The Grey Roost
The Uropygial Gland
The Uropygial gland, also called the preen gland or oil gland, and the secretions perform several functions in birds, including waterproofing, manufacturing vitamin D precursors, keeping the skin, feathers and beak supple, and performing an antibacterial function.
The uropygial gland is larger in the African Grey then in most species of birds. It appears raised and somewhat heart-shaped. It is located mid-line on the trunk in the rump area above the tail. There is a gland and a white tuft of feathers called a wick.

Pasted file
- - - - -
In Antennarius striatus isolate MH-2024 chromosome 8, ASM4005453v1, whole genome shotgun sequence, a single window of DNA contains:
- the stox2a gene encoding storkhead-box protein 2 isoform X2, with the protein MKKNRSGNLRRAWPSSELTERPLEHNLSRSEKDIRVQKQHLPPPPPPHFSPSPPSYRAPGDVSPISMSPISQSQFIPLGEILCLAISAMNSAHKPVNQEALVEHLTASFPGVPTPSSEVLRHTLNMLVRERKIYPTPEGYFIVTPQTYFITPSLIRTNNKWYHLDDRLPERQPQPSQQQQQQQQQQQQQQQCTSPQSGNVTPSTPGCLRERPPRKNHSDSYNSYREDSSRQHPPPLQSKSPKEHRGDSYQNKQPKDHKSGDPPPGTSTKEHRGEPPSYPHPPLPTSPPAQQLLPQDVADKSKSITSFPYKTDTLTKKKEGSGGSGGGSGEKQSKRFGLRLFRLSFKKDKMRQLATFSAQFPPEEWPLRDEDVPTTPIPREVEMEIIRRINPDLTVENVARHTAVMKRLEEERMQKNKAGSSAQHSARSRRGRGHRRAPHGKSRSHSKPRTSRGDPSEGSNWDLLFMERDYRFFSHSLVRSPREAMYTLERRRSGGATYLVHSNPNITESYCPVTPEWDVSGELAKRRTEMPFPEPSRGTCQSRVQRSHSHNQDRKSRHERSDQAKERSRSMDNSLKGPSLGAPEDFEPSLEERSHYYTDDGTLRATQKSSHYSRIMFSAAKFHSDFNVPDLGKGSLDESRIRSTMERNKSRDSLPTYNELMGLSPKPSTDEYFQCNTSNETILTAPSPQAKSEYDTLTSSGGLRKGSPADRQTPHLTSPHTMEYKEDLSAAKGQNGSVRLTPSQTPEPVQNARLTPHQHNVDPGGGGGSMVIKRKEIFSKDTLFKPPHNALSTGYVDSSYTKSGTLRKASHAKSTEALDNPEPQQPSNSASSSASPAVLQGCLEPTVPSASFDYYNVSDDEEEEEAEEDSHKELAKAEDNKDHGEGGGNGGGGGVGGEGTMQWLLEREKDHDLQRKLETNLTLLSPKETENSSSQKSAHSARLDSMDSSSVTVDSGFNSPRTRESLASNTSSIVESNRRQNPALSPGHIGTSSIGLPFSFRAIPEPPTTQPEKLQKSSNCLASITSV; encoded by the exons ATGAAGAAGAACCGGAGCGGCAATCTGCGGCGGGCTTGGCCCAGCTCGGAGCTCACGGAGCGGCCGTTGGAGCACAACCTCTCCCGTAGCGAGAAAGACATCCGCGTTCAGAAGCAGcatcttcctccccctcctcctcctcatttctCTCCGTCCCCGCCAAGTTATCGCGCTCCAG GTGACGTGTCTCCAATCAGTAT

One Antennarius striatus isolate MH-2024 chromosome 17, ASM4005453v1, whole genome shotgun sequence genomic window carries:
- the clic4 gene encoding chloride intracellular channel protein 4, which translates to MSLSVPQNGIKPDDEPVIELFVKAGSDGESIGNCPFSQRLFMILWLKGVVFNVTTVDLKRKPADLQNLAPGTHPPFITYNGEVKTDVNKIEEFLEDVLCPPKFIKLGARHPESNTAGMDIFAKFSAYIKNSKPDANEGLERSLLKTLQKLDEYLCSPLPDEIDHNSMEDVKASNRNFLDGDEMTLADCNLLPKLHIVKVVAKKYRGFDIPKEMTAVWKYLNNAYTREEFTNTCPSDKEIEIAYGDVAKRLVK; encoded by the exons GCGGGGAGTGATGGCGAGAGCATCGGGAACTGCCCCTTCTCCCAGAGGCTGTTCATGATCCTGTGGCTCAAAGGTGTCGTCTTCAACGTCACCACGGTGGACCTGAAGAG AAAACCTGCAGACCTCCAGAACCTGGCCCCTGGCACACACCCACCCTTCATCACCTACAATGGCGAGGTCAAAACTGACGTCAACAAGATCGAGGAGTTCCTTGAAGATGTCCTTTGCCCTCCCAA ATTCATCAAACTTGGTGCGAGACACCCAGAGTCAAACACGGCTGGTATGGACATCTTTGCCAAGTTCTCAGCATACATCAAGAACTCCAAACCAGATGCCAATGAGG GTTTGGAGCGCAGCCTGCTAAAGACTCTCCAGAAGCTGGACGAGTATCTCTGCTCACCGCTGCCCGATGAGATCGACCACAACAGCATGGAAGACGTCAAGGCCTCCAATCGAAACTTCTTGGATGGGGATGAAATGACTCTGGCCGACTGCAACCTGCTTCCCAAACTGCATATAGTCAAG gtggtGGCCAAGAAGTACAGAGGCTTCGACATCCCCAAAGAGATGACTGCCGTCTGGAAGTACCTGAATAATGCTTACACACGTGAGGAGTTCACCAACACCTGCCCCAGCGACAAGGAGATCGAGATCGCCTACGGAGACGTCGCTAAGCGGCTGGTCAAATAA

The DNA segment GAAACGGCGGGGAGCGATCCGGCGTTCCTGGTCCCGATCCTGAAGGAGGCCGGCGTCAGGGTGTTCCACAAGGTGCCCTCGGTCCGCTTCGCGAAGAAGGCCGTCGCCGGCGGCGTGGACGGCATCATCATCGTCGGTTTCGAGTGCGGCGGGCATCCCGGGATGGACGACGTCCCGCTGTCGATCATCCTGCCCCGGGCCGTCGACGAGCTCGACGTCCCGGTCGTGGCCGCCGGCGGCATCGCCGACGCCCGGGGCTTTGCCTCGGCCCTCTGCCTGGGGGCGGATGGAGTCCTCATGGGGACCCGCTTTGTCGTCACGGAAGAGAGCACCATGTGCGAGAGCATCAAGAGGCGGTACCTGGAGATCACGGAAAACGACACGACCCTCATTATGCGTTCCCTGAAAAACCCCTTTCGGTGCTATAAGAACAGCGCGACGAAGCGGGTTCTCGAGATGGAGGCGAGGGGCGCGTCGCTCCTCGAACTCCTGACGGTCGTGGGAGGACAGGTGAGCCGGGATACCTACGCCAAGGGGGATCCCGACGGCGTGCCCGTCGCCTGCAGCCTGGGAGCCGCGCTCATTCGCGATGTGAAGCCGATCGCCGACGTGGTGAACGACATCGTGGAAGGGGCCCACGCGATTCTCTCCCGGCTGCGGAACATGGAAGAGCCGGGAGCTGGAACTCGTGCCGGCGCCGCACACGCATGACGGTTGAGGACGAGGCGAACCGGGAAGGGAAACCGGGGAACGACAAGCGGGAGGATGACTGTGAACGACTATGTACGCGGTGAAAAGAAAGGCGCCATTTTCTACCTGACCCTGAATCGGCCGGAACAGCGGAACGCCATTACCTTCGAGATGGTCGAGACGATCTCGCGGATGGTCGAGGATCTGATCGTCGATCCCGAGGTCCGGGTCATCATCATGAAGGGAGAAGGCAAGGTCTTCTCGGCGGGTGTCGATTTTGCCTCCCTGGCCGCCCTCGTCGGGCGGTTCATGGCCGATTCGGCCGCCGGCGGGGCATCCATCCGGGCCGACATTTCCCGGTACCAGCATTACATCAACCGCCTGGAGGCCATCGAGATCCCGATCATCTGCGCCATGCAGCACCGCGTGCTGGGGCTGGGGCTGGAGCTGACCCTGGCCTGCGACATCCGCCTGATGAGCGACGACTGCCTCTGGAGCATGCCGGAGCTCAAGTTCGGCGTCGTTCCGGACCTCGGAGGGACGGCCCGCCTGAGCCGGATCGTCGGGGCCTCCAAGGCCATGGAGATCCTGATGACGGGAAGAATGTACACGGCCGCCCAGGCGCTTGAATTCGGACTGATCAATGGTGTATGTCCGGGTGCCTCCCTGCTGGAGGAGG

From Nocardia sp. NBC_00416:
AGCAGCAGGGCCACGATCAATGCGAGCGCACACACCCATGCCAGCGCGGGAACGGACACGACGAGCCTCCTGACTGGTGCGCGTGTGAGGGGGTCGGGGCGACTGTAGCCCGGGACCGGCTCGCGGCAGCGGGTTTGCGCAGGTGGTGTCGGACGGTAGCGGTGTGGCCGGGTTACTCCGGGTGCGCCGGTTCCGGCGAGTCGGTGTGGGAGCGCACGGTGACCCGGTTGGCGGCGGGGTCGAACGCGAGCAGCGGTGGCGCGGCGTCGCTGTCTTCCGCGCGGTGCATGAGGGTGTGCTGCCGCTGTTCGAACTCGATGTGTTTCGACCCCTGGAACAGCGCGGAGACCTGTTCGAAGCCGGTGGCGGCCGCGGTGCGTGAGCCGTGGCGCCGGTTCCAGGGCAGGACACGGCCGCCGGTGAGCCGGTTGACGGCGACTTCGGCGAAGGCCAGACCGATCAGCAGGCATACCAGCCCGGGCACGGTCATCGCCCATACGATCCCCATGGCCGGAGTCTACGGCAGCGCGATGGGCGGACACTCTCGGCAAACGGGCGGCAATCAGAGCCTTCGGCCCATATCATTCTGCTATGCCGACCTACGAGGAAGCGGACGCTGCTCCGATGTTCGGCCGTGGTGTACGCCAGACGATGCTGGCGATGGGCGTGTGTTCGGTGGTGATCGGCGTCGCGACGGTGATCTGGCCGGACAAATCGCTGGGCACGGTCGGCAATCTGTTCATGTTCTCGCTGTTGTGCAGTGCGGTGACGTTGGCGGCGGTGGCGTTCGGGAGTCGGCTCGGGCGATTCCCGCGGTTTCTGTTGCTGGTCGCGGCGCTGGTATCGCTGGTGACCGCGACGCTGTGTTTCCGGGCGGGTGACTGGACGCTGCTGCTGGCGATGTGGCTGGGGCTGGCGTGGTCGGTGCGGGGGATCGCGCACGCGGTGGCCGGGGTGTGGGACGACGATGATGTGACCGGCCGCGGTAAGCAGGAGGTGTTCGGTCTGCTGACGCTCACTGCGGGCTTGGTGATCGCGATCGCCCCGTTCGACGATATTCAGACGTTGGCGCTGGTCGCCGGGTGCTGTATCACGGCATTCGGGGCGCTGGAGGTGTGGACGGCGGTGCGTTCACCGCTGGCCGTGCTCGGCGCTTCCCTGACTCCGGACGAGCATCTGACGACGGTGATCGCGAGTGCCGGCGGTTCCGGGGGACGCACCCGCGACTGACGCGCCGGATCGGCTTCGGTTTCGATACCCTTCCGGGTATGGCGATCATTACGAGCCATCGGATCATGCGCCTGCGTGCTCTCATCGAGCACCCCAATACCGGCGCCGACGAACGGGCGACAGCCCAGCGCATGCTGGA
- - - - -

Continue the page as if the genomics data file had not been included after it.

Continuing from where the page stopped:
The most common problem of the uropygial gland occurs from vitamin A deficiency. Infection may also occur but this is usually secondary to an immunosuppressive disease, such as Beak and Feather Disease.
Most abnormal glands will respond to supplementation of vitamin A, correcting the diet, and hot-packing the area with moist heat, and massage, in cooperative birds.
In more severe cases of Tumors, abscesses, and ulcers it may require surgery.
This is something that your vet should examine during well birdy visits.